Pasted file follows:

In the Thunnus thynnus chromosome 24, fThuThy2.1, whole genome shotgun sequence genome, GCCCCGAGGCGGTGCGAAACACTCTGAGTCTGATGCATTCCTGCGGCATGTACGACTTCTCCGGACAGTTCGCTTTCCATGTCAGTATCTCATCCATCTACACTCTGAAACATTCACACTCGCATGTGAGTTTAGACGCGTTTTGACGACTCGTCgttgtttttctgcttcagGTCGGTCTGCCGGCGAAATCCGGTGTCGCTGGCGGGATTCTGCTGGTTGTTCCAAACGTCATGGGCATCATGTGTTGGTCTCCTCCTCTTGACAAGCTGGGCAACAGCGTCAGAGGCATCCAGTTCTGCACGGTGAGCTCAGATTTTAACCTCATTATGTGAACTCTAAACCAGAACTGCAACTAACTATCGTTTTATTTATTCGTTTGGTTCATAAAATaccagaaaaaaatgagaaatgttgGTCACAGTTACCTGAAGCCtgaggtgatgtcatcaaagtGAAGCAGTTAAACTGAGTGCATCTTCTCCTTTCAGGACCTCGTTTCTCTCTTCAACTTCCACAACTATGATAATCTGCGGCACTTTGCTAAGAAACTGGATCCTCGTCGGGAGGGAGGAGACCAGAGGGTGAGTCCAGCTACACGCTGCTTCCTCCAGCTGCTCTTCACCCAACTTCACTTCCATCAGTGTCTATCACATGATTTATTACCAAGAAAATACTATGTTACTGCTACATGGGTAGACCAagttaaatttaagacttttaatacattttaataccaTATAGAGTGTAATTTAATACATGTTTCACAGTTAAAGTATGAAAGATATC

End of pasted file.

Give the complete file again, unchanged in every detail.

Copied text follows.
In the Thunnus thynnus chromosome 24, fThuThy2.1, whole genome shotgun sequence genome, GCCCCGAGGCGGTGCGAAACACTCTGAGTCTGATGCATTCCTGCGGCATGTACGACTTCTCCGGACAGTTCGCTTTCCATGTCAGTATCTCATCCATCTACACTCTGAAACATTCACACTCGCATGTGAGTTTAGACGCGTTTTGACGACTCGTCgttgtttttctgcttcagGTCGGTCTGCCGGCGAAATCCGGTGTCGCTGGCGGGATTCTGCTGGTTGTTCCAAACGTCATGGGCATCATGTGTTGGTCTCCTCCTCTTGACAAGCTGGGCAACAGCGTCAGAGGCATCCAGTTCTGCACGGTGAGCTCAGATTTTAACCTCATTATGTGAACTCTAAACCAGAACTGCAACTAACTATCGTTTTATTTATTCGTTTGGTTCATAAAATaccagaaaaaaatgagaaatgttgGTCACAGTTACCTGAAGCCtgaggtgatgtcatcaaagtGAAGCAGTTAAACTGAGTGCATCTTCTCCTTTCAGGACCTCGTTTCTCTCTTCAACTTCCACAACTATGATAATCTGCGGCACTTTGCTAAGAAACTGGATCCTCGTCGGGAGGGAGGAGACCAGAGGGTGAGTCCAGCTACACGCTGCTTCCTCCAGCTGCTCTTCACCCAACTTCACTTCCATCAGTGTCTATCACATGATTTATTACCAAGAAAATACTATGTTACTGCTACATGGGTAGACCAagttaaatttaagacttttaatacattttaataccaTATAGAGTGTAATTTAATACATGTTTCACAGTTAAAGTATGAAAGATATC